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One of the key components of emotional intelligence is the ability to control your own emotions – particularly the negative emotions such as stress and anger. If you are unable to prevent yourself from panicking or from flying off the handle in a temper, then you will find that you struggle to interact with others in a positive way. This can harm your relationships and your career and it’s very unpleasant to live with.

If you’re the kind of person who struggles to control their emotions though, then the good news is that there are plenty of things you can do to start handling them more effectively. Here we will look at some of the best strategies for controlling anger and anxiety so that you can better control your reactions and succeed in social interactions…

Breathing

The first and most important thing to do when you feel yourself getting worked up is to try and breathe steadily and deeply. When you get anxious, this causes your autonomic nervous system to trigger the fight or flight response, in turn releasing neurochemicals that cause your body to get ‘worked up’ like norepinephrine, cortisol and glutamate.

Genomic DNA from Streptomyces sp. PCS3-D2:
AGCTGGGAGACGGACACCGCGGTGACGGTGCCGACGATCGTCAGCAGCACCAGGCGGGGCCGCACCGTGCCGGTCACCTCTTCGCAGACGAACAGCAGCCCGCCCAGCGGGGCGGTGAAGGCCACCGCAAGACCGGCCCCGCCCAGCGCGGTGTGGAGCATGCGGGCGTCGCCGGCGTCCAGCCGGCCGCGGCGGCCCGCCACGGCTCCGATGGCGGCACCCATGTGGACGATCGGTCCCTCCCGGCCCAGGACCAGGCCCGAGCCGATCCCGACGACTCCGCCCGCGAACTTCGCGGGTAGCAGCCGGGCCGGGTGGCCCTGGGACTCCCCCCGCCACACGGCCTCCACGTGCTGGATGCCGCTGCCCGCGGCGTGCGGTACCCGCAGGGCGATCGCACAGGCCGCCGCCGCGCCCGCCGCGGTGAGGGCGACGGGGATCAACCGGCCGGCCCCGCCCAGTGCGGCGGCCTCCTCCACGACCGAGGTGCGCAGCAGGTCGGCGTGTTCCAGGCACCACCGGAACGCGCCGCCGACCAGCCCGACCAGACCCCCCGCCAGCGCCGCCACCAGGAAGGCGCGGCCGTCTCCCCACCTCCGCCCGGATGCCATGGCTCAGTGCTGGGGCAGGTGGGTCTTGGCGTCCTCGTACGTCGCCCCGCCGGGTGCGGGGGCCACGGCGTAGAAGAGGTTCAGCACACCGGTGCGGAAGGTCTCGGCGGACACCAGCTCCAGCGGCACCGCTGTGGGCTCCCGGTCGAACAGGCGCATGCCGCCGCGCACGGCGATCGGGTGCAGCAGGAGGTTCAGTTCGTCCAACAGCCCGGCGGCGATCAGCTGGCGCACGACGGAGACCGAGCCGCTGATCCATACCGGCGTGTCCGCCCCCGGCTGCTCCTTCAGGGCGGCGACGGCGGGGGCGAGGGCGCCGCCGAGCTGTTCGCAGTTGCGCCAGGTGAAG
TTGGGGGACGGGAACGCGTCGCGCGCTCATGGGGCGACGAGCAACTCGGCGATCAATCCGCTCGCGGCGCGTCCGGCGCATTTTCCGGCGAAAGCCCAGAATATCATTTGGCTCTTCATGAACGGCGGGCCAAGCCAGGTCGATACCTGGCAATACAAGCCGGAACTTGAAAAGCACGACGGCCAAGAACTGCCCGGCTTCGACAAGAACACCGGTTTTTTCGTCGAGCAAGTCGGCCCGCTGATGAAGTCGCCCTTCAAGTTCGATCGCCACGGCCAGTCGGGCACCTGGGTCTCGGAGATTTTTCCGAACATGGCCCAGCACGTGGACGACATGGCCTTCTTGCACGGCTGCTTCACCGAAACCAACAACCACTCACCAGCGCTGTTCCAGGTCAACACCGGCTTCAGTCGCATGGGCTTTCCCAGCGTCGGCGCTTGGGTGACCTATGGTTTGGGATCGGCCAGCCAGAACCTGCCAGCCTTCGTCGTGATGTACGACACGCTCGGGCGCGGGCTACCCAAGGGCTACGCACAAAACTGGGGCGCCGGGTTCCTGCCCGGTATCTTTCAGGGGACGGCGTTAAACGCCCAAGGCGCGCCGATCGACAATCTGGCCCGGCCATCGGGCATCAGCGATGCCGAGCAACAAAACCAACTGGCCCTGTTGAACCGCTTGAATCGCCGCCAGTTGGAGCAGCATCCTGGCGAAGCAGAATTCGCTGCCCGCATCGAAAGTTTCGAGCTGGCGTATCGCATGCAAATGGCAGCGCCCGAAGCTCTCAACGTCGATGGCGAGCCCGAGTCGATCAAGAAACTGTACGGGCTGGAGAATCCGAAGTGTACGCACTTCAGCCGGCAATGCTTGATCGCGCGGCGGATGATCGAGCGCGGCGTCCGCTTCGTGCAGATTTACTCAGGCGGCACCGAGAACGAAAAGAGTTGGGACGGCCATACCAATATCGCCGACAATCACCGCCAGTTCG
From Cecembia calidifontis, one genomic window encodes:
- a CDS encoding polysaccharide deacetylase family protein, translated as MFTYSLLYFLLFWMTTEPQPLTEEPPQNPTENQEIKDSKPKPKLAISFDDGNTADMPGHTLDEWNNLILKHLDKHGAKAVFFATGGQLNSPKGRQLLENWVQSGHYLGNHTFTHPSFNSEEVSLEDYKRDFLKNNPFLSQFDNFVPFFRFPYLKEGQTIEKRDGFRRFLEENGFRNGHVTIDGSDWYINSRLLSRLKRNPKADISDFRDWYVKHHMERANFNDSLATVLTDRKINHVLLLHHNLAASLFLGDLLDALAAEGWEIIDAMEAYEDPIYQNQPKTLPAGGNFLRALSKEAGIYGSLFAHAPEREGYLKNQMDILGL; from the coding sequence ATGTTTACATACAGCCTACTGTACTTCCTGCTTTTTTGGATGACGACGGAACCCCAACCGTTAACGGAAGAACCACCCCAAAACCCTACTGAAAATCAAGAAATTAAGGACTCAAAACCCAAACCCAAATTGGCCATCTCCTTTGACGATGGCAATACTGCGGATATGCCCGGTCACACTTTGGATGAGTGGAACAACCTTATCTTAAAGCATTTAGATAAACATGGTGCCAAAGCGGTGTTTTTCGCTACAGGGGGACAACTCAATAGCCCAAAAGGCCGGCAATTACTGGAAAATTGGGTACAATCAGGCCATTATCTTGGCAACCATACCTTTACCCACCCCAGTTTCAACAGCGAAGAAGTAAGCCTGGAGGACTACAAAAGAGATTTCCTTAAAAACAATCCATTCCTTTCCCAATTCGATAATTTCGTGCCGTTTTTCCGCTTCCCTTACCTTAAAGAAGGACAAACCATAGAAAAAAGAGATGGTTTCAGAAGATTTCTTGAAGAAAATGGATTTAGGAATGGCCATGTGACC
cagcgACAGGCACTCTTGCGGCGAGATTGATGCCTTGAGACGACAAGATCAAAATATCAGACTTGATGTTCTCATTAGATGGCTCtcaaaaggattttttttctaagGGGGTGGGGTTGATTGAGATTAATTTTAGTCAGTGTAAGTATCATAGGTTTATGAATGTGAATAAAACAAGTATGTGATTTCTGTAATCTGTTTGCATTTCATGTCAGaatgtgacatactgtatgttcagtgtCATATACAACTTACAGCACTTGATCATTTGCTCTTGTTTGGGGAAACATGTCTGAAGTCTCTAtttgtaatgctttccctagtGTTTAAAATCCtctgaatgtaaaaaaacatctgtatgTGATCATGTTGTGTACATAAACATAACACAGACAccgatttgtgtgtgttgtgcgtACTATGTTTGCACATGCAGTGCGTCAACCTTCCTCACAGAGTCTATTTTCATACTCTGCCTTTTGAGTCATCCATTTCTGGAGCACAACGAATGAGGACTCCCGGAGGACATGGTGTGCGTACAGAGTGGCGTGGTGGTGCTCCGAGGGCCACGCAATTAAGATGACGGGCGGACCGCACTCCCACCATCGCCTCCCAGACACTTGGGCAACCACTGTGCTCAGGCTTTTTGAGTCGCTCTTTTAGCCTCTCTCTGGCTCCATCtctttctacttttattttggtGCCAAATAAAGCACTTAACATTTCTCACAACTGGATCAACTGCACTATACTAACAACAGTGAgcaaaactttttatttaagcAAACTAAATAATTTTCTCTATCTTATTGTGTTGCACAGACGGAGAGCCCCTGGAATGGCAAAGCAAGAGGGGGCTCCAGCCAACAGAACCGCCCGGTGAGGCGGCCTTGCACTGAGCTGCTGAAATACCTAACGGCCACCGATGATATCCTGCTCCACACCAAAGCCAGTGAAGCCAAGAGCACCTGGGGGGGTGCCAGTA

By breathing steadily though, you can cause your parasympathetic nervous system to kick in which in turn has the opposite effect of putting you into a ‘rest and digest’ state, producing relaxing hormones that calm you back down.

Cognitive Restructuring

Cognitive restructuring means looking at the thought patterns that are causing you to get angry and then replacing them with more relaxing and calming thoughts. If you find yourself getting angry at other drivers on the road, try reminding yourself that ‘staying calm means you win’.

Use Biofeedback

If you find yourself struggling regularly with getting worked up and anxious, then it may pay to utilize biofeedback techniques. What this means, is that you will be monitoring your own biology to give you an indication of your mood. The easiest way to do this is with a heart rate monitor that will tell you roughly how stressed or angry you are at any given time.

By regularly measuring your heartrate you can then start to learn when you begin getting stressed, what causes it and what it feels like. At the same time you can practice bringing your heartrate back down with breathing techniques. Eventually you won’t need the heartrate monitor at all because you will have developed an awareness of your own body and mind – a very key aspect of EQ.

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